It was December 26th, 2016. I snuck out the back door of the crisis house I was living in and called an Uber. Where to? Safeway. As a Christmas present we had received gift cards to the grocery outlet (most people who reside in the crisis house being homeless) though my one thought was, I finally had a means to get pills. And that’s exactly what I did. I bought and injested an entire bottle of extra strength Tylenol PM. That’s 100/500mg tabs.
Being the day after Christmas, the air was so cold you could slice it with a knife. I brought a blanket with me and sat in the parking lot, awaiting a wishful death. Slowly, the world became more removed. A nice woman approached with a steaming hot chocolate, and soon after a man with a large coffee and a $20 bill. “Merry Christmas”. The words traveled and I could hardly mumble a “thank you” in return. I curled deep into my blanket on the frozen asphalt.
At some point I had called my dear friend Jenni, who was courageous enough to reach out to my mom as my jarbled words alerted her to immediate danger. Though I would not pick up my mom’s phone calls, Jenni was able to get enough information out of me, albeit from 500 miles away and a completely unknown area to her, to give to my mom that my mom could relay to the police to find me.
It saved my life.
From my journal at the hospital: ” I remember waking up that morning, I’d been contemplating suicide for a while, planning it out… longer than any other attempt I’ve had. Technically I wasn’t allowed to leave the house until the next day, but the urge was so strong, I couldn’t wait, maybe in fear I wouldn’t follow through, or for fear I’d get caught before I had the chance to die…”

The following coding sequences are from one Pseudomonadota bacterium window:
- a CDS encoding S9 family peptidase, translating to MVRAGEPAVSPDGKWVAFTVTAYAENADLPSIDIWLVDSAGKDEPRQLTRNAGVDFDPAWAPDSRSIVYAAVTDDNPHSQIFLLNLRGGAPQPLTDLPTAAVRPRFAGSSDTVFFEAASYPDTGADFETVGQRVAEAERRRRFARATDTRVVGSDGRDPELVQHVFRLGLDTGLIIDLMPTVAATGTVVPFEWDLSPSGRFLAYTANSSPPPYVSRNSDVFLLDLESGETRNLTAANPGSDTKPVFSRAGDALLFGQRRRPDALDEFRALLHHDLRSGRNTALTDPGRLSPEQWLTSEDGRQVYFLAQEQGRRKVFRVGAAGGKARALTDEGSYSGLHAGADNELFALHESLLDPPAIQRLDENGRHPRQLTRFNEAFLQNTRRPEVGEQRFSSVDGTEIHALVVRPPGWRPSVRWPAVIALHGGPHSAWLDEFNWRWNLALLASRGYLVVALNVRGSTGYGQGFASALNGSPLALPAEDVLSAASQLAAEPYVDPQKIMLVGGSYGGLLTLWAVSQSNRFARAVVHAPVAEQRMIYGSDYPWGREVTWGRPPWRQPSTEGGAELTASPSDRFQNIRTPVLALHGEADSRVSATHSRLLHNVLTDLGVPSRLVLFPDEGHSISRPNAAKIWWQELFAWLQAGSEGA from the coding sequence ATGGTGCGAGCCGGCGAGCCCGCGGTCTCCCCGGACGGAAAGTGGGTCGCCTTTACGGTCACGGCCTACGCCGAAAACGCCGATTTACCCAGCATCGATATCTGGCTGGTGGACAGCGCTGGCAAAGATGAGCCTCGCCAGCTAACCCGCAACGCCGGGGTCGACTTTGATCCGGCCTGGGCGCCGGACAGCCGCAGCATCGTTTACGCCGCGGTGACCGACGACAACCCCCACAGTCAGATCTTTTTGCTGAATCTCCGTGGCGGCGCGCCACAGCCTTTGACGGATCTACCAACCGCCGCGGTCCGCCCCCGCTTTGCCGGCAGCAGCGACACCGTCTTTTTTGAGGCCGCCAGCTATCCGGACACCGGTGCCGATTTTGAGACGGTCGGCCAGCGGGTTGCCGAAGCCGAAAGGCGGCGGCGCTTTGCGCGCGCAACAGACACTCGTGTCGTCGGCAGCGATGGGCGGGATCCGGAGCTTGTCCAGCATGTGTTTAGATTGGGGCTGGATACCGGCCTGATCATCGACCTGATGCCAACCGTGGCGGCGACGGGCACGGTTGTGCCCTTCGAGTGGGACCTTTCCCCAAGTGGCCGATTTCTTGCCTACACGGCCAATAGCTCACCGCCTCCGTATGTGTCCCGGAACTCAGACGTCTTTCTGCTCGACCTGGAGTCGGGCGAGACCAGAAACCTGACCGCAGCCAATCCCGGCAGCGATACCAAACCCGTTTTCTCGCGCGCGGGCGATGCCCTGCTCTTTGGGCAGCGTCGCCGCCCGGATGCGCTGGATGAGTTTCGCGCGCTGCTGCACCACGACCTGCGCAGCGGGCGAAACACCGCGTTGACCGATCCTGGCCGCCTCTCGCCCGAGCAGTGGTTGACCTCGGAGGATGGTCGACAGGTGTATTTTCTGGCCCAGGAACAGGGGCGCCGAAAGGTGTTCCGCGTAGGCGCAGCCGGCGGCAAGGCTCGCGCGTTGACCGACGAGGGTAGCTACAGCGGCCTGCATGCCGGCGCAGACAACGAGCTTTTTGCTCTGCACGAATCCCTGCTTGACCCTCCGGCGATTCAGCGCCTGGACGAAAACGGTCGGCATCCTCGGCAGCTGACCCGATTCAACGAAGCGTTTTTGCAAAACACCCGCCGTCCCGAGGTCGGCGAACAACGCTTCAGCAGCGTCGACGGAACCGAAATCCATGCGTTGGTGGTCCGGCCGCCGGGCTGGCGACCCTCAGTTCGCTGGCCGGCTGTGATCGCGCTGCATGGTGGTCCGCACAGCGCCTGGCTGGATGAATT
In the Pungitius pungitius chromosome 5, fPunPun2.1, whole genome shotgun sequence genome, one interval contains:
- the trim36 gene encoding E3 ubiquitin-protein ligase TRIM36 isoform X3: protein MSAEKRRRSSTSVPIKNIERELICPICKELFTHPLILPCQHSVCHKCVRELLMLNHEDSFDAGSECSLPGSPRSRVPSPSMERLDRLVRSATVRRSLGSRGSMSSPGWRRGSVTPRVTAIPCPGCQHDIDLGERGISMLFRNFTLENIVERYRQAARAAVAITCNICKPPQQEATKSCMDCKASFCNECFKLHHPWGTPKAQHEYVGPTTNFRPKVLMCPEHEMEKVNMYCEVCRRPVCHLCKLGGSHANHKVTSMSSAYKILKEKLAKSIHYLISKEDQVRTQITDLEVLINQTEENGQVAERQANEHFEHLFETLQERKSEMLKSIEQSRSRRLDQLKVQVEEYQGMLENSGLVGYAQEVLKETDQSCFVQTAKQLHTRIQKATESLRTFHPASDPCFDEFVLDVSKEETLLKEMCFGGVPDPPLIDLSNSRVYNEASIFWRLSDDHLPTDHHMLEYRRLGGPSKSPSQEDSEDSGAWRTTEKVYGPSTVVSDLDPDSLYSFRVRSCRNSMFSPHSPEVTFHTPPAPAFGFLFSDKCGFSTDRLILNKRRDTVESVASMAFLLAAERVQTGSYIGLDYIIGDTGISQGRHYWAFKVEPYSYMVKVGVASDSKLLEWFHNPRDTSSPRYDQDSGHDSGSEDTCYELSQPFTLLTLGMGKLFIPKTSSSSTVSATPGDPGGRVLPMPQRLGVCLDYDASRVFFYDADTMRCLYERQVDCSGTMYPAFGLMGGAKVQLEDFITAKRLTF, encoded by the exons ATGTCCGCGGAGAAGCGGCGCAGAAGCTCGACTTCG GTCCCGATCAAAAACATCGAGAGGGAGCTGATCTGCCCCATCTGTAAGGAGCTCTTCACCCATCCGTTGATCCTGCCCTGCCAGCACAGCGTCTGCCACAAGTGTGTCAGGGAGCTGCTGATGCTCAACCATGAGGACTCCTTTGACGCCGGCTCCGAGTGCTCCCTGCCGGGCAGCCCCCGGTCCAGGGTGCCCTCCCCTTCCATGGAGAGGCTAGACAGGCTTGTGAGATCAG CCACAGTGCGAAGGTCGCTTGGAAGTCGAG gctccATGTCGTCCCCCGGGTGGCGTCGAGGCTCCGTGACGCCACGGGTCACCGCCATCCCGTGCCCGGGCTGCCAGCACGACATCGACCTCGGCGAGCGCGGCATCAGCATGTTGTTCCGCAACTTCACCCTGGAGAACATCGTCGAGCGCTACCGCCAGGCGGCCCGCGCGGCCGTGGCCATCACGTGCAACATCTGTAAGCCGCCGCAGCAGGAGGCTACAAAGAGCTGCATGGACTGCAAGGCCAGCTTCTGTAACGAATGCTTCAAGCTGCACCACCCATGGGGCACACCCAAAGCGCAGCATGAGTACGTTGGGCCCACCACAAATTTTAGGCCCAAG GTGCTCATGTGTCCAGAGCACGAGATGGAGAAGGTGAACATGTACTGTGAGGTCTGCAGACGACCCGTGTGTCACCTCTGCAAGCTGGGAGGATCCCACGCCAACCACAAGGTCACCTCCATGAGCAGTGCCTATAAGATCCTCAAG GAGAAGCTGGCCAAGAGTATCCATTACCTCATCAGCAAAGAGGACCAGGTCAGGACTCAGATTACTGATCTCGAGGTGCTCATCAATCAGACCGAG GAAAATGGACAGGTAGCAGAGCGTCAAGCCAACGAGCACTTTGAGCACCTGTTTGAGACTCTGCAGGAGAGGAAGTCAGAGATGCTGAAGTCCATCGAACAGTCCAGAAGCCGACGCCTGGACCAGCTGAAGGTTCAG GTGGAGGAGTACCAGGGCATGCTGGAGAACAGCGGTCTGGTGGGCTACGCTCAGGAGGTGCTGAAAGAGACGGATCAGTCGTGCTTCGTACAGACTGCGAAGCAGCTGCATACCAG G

Lights and sirens filled the parking lot and two police officers approached me gently. “Rachel? Are you Rachel?” I must have looked amused at this point. “Yes!” I shouted, “I am!”
Amused turned to fear. How on earth did they know who I was. I asked, politely “excuse me but how did you know who I am and where I was?”
“you have people who love you” replied the police officer .
And then it fades. I wasn’t making sense, I didn’t know how they had found me (I was busy trying to die), but I do remember how gentle they were. I was loaded into the ambulance and rushed to the trauma center, where I was placed in trauma room 24. My last memory before it all goes dark was the x-ray machine coming in to see if the pills were still in my stomach.
I awoke in a panic after some day or so had passed in ICU hooked up to a ventilator helping me breathe. I was told my Tylenol level was over 400 at the 4 hour mark. It’s a miracle I’m alive. My wrists were bruised from the restraints needed to place the NG tube to pump my stomach.
I immediately called for my mom. The first thing when I came to was me trying to yell over my breathing tube to find my mom. I don’t know if she knows that. One day maybe. Maybe not, or maybe she’ll read this and I hope she knows how much I love her. The nurses, in typical Greys Anatomy fashion, spoke softly to me informing me I had a tube placed down my throats to help me breathe. Once they removed it, I felt as if I’d swallowed shards of glass.
I have a lot of people who love me. The suicide attempt of December 2016 is one I will never forget, and one I have learned many things from. A start to the story has to begin somewhere, so consider it introduced, and allow me to fill you in on my journey of self-exploration during this trying year.
Now, as I prepare for the next step in fighting my depression, I compose myself for the scary yet hopeful possibility that ECT will make an impact on my life for he best. I will be starting this journey in the upcoming month or so. So, not all hope is lost.